Few eyewitnesses survived what took place in Surdulica; the ones that did testified that at first the men were killed by shooting, then by bayonet to save ammunition, and then they were beaten to death by the butts of rifles and blunt objects. Around nine thousand men were murdered in Surdulica. Rape in Serbian villages was commonplace. Serbian villages and towns were looted and burned and wells were poisoned to discourage people from returning. (See Boyd, The Other First World War, ch. 3)

The Bulgarians put Serbs into camps most of which were built after the Toplica Uprising. “We often connect train deportations to WWII,” writes Pisarri, “but that was also happening in WWI – armoured trains carrying unknown number of people, a lot of them dead as they were travelling with no food and water and in awful conditions, including women and children,” he added. “I managed to reconstruct the events and made a small map of 18 camps on Bulgarian territory. I remember from the testimonies that the camp Sliven [in the eastern part of the country] was among the most horrible ones, where several thousand captives lived in barracks, without roof or bed, often without water, and were submitted to forced labour,” Pisarri said.

When it comes to atrocities and Austria, the evils that took place in World War Two are what get the most attention. But very little focus has been made on the evils that were done by the Austro-Hungarian Empire in Serbia during World War One. Reading about what took place in Serbia under Austro-Hungarian occupation, one finds an utter horror so heinous and egregious that it is shocking that this has not gotten the attention it deserves. We have heard of the Holocaust, of the Armenian Genocide and Nanking, but there is not much discussion on Austro-Hungarian atrocities done in Serbia. I understand the geopolitical reasons why Austria wanted to control the Balkans, but what the Austro-Hungarian military did was beyond geopolitics. It was as if they had an army full of serial killers.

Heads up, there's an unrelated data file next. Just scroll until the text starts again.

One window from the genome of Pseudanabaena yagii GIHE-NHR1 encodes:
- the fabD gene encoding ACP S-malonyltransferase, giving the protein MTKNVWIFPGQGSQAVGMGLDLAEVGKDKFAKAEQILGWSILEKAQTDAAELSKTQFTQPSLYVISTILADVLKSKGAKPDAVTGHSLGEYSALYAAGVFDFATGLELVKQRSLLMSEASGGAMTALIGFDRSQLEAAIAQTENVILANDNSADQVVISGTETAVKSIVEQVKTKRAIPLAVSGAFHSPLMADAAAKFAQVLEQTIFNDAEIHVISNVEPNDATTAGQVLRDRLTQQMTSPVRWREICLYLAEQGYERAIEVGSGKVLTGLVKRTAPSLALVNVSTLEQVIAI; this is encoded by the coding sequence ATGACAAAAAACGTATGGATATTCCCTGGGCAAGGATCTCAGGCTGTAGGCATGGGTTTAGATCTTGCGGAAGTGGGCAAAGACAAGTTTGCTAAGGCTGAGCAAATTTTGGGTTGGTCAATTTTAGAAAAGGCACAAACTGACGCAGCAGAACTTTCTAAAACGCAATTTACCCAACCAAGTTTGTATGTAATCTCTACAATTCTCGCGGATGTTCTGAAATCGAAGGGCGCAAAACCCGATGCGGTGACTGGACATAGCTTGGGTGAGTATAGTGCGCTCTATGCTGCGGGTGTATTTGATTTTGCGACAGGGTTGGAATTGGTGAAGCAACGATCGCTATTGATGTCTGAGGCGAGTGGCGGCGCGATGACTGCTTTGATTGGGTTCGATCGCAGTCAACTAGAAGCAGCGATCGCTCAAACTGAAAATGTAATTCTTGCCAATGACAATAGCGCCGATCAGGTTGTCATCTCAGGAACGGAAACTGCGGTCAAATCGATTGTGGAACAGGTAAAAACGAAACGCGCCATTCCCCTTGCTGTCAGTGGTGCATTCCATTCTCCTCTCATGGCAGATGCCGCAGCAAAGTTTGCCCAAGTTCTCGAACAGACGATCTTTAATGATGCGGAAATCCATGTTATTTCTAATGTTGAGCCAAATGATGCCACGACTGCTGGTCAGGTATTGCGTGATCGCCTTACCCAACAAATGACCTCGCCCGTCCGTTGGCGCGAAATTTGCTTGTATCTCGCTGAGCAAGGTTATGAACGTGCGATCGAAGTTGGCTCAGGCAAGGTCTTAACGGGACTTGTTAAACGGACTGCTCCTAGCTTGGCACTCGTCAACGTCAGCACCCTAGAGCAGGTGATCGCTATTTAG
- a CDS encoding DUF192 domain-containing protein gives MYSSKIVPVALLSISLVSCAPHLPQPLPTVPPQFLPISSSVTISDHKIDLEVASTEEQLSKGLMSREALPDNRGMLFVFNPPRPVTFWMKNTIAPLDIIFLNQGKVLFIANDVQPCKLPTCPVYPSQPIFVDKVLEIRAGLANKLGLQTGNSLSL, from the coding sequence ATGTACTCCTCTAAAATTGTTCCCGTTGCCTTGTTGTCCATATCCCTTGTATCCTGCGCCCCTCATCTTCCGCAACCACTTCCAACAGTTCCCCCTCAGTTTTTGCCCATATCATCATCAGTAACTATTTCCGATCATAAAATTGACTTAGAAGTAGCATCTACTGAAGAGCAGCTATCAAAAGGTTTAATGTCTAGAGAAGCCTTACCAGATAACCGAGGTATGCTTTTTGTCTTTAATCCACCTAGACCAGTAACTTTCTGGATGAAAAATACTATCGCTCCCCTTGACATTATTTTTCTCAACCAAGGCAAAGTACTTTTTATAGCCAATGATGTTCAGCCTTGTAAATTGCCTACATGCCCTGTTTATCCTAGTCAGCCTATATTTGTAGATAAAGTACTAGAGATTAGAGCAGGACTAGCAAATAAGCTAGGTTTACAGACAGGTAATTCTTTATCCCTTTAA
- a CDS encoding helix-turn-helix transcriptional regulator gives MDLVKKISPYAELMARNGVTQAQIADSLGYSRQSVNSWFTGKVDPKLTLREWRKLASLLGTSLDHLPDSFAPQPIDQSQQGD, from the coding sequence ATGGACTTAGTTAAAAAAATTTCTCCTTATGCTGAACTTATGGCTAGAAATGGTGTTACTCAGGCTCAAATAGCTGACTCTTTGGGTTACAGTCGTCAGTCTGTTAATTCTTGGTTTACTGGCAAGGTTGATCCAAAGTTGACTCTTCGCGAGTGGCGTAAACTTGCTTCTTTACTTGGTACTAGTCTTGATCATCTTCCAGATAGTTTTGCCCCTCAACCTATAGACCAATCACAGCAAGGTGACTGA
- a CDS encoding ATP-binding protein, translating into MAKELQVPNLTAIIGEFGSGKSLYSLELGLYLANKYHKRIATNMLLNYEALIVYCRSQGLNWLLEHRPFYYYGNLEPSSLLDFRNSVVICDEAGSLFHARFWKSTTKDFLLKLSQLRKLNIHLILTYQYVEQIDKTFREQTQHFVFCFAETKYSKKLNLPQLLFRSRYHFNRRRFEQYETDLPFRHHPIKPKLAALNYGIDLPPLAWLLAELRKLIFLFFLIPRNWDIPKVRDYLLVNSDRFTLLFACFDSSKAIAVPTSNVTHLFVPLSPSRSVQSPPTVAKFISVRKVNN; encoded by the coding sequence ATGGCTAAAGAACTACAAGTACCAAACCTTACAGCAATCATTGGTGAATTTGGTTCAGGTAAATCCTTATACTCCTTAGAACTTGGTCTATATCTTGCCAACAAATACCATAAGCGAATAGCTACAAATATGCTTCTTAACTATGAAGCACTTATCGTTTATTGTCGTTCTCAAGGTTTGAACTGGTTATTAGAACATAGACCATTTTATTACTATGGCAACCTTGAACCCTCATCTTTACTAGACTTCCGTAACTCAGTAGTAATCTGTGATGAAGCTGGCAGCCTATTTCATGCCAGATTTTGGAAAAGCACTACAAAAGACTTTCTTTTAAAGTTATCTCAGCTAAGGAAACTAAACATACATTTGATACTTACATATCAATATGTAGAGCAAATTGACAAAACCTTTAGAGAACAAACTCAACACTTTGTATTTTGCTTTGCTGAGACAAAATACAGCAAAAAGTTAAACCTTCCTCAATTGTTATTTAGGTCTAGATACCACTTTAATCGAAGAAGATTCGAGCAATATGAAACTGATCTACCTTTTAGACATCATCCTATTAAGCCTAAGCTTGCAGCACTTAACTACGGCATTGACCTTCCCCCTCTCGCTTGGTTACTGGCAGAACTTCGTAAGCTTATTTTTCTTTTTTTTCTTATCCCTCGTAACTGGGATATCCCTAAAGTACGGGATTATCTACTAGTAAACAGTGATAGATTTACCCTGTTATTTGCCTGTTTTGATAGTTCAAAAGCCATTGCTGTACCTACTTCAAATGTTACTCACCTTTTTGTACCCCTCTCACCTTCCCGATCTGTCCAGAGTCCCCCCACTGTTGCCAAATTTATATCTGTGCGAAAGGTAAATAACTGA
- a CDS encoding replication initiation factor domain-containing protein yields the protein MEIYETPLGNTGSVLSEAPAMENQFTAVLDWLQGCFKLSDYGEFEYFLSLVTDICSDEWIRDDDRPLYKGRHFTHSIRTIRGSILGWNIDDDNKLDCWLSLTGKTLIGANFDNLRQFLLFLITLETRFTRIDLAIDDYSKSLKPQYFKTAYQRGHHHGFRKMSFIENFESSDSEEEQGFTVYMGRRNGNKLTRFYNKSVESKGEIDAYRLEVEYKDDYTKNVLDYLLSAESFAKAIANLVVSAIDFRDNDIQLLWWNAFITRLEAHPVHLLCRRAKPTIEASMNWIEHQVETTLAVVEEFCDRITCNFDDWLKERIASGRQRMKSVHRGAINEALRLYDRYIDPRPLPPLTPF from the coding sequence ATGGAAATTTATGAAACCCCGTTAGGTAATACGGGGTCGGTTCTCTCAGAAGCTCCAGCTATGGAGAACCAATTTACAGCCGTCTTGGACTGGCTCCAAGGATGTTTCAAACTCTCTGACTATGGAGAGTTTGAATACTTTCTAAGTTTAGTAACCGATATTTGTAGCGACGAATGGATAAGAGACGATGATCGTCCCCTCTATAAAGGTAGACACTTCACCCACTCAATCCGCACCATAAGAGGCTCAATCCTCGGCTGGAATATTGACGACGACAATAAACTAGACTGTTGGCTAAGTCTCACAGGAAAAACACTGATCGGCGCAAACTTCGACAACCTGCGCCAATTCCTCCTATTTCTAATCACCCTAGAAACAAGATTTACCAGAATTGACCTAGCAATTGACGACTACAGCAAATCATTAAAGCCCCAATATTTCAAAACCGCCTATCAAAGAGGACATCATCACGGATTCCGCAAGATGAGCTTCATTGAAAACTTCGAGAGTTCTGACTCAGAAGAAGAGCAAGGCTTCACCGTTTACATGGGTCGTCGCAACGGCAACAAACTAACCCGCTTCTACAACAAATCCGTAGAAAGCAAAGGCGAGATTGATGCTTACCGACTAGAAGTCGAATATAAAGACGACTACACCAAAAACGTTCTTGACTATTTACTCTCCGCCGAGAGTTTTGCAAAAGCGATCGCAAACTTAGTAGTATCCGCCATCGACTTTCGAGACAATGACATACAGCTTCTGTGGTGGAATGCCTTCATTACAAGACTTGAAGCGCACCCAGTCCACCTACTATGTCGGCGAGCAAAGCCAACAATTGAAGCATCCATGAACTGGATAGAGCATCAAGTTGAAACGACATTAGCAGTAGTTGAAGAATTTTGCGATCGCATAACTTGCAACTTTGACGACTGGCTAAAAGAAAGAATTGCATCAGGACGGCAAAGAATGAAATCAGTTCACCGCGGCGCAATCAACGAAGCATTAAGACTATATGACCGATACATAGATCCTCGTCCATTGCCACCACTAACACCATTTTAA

Rodolphe Archibald Reiss put together many accounts of eyewitnesses to the atrocities. In one eyewitness account of an Austro-Hungarian soldier documented by Reiss, it says: “the men were given the order to bayonet all living creatures, women, men and children, without distinction. A private of the 79th Regt. told him that, near Drenovatz, the Austrian officers made a ring of 26 persons round a house, and then set fire to the house, thus burning the 26 victims.” In another account it reads of how Austrian troops abused Serbian draftees, and after using them, ordered the extermination of the Serbs: